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Commissioner at bill signing

Michael Drewniak
Kevin Roberts
August 16, 2010

Governor Christie Signs Legislation to Eliminate Demeaning Terms from State Laws and Regulations
Trenton, NJ – Governor Chris Christie today signed legislation that removes outdated, disrespectful terminology that refers to persons with developmental disabilities from all New Jersey statutes and regulations.  The bill, S-1982, eliminates references such as “mental retardation,” “mentally retarded” and “feeble-minded,” replacing the terms with “intellectual disability” or “developmental disability.”  All future legislation will encompass these changes.“We live in the 21st Century and our laws must reflect that distinction,” said Governor Christie. “Those with intellectual disabilities are an important part of the fabric of New Jersey.  Using antiquated, degrading terms to describe individuals with disabilities is an affront to the integrity of the person and their family, and below our common decency as a people.  I am proud to move the language of New Jersey’s laws and regulations beyond such terminology.”
The legislation also updates and replaces references in Title 30 of the Revised Statutes to “mentally retarded” and “mental retardation” with the terms “developmentally disabled” and “developmental disability,” These changes also reflect the fact that the Division of Developmental Disabilities in the Department of Human Services serves all persons with developmental disabilities.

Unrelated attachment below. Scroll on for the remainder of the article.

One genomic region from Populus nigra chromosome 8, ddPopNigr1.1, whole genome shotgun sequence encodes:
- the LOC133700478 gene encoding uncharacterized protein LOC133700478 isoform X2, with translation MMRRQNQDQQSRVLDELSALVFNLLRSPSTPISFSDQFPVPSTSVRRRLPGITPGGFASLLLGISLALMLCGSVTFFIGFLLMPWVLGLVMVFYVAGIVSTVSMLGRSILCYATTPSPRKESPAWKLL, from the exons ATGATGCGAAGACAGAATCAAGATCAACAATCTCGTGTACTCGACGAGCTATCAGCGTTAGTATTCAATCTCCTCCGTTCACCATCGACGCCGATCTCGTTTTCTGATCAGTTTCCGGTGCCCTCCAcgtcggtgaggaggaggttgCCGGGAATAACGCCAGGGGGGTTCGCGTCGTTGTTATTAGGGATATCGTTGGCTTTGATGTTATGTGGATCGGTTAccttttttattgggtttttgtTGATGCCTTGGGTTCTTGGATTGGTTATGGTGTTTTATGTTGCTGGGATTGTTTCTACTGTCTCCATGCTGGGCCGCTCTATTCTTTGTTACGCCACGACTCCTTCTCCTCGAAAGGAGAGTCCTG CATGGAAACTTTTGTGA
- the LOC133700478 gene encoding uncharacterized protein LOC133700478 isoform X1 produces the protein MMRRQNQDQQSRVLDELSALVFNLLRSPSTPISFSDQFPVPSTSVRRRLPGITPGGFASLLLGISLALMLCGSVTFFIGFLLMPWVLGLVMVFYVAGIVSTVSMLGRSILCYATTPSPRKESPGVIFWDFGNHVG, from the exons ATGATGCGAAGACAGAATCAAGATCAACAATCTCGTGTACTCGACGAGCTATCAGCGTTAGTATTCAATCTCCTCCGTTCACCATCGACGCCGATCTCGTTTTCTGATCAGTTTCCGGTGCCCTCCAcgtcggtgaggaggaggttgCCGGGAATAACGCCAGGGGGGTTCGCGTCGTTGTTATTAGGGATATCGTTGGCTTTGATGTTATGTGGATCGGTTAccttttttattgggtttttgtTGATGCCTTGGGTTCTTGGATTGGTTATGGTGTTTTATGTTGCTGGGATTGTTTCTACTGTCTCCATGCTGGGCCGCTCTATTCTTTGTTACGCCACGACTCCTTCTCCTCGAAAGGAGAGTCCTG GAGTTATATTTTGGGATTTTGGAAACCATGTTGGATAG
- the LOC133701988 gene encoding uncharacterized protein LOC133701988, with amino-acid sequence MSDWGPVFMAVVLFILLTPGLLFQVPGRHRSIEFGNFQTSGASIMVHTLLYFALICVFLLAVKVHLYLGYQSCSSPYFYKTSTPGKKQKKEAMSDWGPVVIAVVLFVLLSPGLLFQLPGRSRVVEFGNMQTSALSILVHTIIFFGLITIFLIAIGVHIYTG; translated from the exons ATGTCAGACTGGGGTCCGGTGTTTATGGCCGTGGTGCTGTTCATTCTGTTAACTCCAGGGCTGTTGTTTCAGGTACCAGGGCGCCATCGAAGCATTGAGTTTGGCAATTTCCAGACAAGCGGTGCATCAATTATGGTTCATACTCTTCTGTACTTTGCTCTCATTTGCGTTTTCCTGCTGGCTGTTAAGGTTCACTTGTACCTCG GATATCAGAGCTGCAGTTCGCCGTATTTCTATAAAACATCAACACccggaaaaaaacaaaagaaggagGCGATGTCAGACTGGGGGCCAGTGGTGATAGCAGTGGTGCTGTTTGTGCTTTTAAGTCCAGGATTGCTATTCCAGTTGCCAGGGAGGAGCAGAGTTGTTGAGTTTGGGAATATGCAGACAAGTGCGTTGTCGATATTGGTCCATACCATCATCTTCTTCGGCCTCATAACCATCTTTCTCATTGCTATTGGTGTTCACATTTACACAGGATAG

“When it comes to New Jerseyans living with developmental disabilities, words matter,” said Senate President Stephen M. Sweeney, sponsor of the bill.  “The bill would replace demeaning, hurtful and antiquated terms for individuals with developmental disabilities to recognize that people are not defined by their disability, but by the character and strength they exhibit.  Rather than marginalizing and demoralizing a segment of our population with the language used in our laws, we should strive to do better to educate the public about the accomplishments and contributions of people with developmental disabilities.”

In addition, two inoperative statutes were repealed. One established the E.R. Johnstone Training and Research Center, which closed in 1992, and the other authorized the Commissioner of Institutions and Agencies to regulate hospitals and other health care facilities, a responsibility transferred to the Department of Health and Senior Services in 1971.

The legislation was sponsored by Senate President Stephen M. Sweeney (D-Salem, Cumberland and Gloucester) Senator Joseph. F. Vitale (D-Middlesex), Assemblywoman Valerie Vainieri Huttle (D-Bergen) as well as Assemblyman Thomas P. Giblin (D-Essex and Passaic), Assemblyman Albert Coutinho (D-Essex and Union), Assemblyman John J. Burzichelli (D-Salem, Cumberland and Gloucester) and Assemblyman Louis D. Greenwald (D-Camden).

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